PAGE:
M. C. Carpenter instituted action against Ishmael D. Parsons, alleging fraud and breach of a contract giving Carpenter an option to purchase real estate owned by Parsons. The case was tried before a jury, and at the close of Carpenter's evidence the trial court granted Parson's motion for a directed verdict. Carpenter's motion for a new trial was denied, and he appeals.
The record reveals the parties entered into a contract in August 1984 giving appellant the option to purchase from appellee a lot, 80 feet by 200 feet, "more or less," for $1,600, which option could be exercised within one year. Appellant paid $150 as a down payment, and made one subsequent payment of $80 in October 1984. In April 1985, without appellant's knowledge, appellee sold the lot in question to third parties, giving them a warranty deed. The lot was then reconveyed to appellee by the third parties that same month, after appellant learned of the sale and complained to appellee.
1. Appellee's motion for contempt is denied.
2. Appellant contends, on several grounds, that the trial court erred by granting appellee's motion for a directed verdict. A directed verdict is proper "[i]f there is no conflict in the evidence as to any material issue and the evidence introduced, with all reasonable deductions therefrom, shall demand a particular verdict." OCGA 9-11-50
(a) We find no merit in appellant's contention that the jury should have been allowed to decide whether the parties' agreement was an option contract or an installment purchase contract. Pretermitting the question whether this would have been a proper question for jury determination had the evidence been in conflict, we find that no question remained for jury consideration on this issue. Although the document evidencing the parties' agreement was never tendered or admitted into evidence, both parties admitted in the proceedings below that an option contract was intended, and appellant referred to it as such in his sworn testimony. There was thus no conflict in the evidence as to this issue.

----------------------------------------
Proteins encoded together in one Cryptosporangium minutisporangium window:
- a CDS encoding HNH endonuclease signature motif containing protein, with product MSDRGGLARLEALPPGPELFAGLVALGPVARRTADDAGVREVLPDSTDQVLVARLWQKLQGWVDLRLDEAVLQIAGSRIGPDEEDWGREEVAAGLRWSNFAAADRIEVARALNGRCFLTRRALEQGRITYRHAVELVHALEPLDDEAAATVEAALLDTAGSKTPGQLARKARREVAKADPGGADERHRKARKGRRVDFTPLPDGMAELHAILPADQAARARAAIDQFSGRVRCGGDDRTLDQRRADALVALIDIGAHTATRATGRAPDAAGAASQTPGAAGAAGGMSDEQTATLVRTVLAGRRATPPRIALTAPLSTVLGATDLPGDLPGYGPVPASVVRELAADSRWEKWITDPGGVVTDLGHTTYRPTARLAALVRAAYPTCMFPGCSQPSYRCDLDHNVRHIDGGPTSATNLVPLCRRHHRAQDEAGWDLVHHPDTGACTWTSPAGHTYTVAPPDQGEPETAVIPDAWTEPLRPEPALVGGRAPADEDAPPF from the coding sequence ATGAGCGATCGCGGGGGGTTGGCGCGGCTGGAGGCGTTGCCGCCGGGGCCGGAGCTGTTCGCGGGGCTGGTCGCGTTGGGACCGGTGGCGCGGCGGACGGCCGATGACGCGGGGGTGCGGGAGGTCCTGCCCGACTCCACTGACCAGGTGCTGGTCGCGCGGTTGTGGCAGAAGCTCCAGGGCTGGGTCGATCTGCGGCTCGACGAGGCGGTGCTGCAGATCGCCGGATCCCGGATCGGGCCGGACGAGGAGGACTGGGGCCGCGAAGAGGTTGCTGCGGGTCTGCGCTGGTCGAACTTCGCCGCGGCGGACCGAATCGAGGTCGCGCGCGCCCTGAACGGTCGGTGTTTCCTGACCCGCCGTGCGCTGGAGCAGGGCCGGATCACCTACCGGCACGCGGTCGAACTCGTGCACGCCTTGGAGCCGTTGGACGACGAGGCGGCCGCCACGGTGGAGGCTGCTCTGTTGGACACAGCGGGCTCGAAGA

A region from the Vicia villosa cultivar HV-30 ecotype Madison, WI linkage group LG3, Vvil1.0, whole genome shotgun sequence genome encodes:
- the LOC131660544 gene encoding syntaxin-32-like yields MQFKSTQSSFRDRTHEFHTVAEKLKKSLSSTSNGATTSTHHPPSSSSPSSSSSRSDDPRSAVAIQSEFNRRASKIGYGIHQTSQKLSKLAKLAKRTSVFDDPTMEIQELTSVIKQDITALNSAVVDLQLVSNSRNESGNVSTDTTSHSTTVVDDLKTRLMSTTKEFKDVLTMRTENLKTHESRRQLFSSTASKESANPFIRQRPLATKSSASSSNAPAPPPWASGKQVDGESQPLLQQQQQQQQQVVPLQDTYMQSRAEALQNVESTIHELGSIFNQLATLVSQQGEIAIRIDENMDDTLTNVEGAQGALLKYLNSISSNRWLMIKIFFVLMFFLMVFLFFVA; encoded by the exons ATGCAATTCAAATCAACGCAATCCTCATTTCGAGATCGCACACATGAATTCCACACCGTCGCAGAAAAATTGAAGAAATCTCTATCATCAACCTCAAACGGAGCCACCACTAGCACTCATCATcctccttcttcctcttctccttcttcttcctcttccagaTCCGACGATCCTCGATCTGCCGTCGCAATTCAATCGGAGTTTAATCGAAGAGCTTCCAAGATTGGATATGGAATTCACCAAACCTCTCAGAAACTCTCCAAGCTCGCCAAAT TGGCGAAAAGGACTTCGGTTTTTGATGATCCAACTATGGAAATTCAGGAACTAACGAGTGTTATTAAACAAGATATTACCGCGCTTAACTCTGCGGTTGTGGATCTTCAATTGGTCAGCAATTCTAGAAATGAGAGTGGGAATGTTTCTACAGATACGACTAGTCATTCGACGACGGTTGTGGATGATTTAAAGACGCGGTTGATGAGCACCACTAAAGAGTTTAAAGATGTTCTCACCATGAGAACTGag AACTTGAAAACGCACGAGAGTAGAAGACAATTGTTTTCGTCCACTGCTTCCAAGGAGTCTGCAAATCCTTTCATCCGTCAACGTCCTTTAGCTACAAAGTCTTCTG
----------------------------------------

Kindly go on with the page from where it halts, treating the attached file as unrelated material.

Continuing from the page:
(b) Appellant asserts the trial court erred by granting appellee's motion for a directed verdict because the question whether appellee breached the contract, either by his lack of ownership of the lot during twenty days in April 1985, or by his inability to convey to appellant an entire 80 feet by 200 feet lot, required resolution by the jury. We do not agree, since resolution of these issues is not necessary. "A party may contract to convey property not then owned by him." Williams v. Bell, 126 Ga. App. 432
, 434 (1) (190 SE2d 818
) (1972). It is only if he is not able to convey the property on the consummation date that he will be liable in damages for breach. Id. Similarly, any discrepancy in the dimensions of the lot would have been material only if appellant had been ready, willing, and able to go forward with the contract. In an option contract, it is necessary, in order to establish a breach on the part of the seller, that the purchaser tender the purchase price and request conveyance of the land to him, and that the seller fail to comply. Moore v. Hughey, 133 Ga. App. 901
, 902 (212 SE2d 503